Q: When should I start the preparation?

A: ASAP. Not too late. Some employment contracts require a six-month notice, or longer for any amendments. Anyway, early planning and communication can advocate transparency and avoid disputes. We have seen some employer-employee negotiations developing into disputes due to poor communication. Many others have not even any agreement clause to deal with the changes.

Q: Would the IIT benefits be renewed beyond 2022?

A: It was announced that IIT exemption for rental, child education and language training will be gone by the end of 2021. It has not mentioned other allowances (e.g. home leave, relocation expense, meal, laundry) – which may continue to be tax free.

Q: How serious the tax burden will hike up after 2022?

A: We are talking about 10% ~ 30% salary cut. The higher the allowances, the larger the cut – when the IIT exemption is cancelled (as announced already). Otherwise, one can keep the finger crossed that an exceptional extension will be offered. Alternatively, employers have to explore if any alternative way of tax calculation can offer a better saving. For example, for those earning a living by getting a large bonus or sales commission, they can consider combining the bonus with all their other income for IIT calculation, instead of taxing the bonus alone. It may achieve an overall tax saving.

Q: What to note in the course of amending employment contracts?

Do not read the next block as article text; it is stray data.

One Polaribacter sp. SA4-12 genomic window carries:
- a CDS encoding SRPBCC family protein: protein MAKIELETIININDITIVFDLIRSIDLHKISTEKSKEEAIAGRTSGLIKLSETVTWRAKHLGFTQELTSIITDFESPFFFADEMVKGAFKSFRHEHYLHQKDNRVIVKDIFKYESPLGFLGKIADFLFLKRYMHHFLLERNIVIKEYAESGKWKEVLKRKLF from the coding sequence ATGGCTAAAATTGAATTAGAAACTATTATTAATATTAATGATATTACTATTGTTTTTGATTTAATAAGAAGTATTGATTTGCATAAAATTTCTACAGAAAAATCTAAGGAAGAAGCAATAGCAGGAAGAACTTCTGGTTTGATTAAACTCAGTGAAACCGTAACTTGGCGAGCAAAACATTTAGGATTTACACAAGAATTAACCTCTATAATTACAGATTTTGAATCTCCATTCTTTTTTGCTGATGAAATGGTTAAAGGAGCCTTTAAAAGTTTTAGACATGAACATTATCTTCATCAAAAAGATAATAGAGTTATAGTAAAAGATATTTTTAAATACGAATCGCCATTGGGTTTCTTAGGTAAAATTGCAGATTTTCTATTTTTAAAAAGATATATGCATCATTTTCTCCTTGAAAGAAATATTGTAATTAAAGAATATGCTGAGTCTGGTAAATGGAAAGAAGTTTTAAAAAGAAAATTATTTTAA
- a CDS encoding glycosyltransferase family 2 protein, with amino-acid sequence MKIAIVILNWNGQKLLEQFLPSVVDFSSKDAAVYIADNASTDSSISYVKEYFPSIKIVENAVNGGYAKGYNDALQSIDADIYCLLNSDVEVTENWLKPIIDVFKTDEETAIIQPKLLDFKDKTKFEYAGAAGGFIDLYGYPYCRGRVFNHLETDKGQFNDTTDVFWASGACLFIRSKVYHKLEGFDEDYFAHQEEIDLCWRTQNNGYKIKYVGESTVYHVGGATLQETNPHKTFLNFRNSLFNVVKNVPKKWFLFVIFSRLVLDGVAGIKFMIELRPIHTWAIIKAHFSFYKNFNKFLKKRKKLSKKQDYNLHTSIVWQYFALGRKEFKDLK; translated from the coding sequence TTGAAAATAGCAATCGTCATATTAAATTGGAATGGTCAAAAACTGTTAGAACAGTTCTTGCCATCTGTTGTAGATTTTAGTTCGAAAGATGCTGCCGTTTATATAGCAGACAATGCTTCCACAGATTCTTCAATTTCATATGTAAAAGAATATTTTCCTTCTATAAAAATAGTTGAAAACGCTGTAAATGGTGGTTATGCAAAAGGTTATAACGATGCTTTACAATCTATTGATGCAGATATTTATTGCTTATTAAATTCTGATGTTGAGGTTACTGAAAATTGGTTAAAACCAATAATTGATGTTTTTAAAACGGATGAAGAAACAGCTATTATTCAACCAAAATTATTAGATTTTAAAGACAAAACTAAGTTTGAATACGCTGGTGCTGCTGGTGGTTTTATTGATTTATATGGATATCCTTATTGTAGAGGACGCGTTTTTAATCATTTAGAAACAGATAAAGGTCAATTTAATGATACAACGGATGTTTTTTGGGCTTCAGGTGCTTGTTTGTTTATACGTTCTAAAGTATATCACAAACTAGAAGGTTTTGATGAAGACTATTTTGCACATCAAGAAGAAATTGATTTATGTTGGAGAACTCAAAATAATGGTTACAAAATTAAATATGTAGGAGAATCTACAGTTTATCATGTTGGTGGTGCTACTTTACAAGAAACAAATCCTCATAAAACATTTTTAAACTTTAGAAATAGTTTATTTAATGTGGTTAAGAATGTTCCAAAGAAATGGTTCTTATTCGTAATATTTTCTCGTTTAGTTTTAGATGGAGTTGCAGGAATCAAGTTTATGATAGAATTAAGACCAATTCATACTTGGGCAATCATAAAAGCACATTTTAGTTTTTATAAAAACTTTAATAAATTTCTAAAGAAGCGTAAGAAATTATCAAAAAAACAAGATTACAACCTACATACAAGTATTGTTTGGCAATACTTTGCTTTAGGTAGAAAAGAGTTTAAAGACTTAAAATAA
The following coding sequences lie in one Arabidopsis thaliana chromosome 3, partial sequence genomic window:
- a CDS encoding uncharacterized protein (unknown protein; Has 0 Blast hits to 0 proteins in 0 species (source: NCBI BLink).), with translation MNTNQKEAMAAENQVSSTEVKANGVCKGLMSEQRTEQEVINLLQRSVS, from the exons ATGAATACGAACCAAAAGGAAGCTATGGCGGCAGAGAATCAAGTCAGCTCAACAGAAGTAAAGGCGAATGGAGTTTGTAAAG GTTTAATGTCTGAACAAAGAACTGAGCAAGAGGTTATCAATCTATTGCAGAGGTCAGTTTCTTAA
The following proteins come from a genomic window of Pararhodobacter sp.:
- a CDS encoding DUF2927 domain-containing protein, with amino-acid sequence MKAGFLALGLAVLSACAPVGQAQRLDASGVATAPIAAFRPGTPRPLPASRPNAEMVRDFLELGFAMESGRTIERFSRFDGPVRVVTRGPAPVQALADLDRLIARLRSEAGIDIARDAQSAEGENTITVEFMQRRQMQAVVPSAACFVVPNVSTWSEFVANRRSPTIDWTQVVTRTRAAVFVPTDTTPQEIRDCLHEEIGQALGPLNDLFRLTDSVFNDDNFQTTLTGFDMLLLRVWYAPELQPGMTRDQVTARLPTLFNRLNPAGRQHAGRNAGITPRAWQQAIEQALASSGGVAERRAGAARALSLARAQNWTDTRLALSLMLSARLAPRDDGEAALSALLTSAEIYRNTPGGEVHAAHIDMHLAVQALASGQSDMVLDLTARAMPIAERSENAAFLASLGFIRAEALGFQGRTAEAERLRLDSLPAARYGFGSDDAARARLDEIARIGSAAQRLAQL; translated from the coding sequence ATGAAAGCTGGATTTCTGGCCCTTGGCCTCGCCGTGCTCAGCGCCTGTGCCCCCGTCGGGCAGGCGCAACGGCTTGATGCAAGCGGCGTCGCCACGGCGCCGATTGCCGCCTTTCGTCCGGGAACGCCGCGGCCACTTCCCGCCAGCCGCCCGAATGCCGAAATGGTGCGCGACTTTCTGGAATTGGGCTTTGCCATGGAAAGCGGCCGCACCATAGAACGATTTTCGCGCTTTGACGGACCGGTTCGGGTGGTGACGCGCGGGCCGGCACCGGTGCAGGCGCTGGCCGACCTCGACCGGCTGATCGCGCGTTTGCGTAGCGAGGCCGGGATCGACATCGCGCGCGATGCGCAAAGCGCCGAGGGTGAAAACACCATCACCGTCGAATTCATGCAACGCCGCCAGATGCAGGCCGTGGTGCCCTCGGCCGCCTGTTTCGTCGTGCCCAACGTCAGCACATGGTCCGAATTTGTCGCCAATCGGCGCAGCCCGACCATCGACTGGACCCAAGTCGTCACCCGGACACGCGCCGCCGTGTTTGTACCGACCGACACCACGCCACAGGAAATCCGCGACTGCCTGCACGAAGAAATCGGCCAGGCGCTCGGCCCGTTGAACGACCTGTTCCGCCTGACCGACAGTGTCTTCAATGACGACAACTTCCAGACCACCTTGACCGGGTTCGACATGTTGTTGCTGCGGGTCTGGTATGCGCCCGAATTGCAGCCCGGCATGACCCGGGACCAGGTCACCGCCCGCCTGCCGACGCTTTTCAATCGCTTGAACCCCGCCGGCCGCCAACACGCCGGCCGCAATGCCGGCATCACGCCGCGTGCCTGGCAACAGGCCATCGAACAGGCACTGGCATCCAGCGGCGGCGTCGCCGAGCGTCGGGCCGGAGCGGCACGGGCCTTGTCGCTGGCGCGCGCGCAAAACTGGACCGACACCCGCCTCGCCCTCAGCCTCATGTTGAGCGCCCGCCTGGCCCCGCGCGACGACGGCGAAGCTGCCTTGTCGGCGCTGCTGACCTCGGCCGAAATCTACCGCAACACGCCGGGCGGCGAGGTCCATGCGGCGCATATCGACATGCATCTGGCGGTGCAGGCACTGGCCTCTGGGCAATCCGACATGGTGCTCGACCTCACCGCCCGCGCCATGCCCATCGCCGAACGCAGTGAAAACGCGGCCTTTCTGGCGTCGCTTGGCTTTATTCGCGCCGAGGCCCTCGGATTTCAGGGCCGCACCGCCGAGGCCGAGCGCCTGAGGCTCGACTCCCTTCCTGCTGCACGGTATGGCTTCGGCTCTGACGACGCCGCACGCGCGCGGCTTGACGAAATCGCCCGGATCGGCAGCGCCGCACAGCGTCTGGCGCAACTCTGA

A: Per PRC labour laws, any amendment to the employment contract shall be made in a written form and subject to mutual consent of both parties.

Although there is no statutory notice period on making amendments, the contractual obligation shall be taken into account, depending on individual cases.

Considering the travel restrictions due to the Covid-19 pandemic, it may be difficult to obtain wet signatures from the expatriate staff who are currently outside of China. Using an electronic signature platform is legally acceptable in China. However, do please bear in mind to choose a right platform as not any e-signature platform is recognised by the people’s court, if a dispute arises.

Q: Will the employer be allowed to early terminate the expats if no agreement on the allowance change is reached?

A: It depends on locality. Indeed, PRC Employment Contract Law allows the employer to terminate an employee by providing 30 days prior notice if two parties cannot reach an agreement to amend the labour contract which is not performable because the objective circumstance where the contract was concluded has materially changed. However, as commonly recognised, PRC labour laws remain very local and each city may have its own understanding and practises on this clause. You may consult your legal adviser for professional advice before terminating any expat relying on this provision.

What Bird & Bird can do to help?

  • Suggestions on employment contract amendments and improvements

  • Handling employer-employee negotiation or disputes

  • Reviewing legal compliance for any contractual arrangements for the transition

What WTS China can do to help?

  • Tax cost simulation for employers / employees

  • Remuneration re-structuring for tax optimisation

  • Tax clauses amendment for employment contracts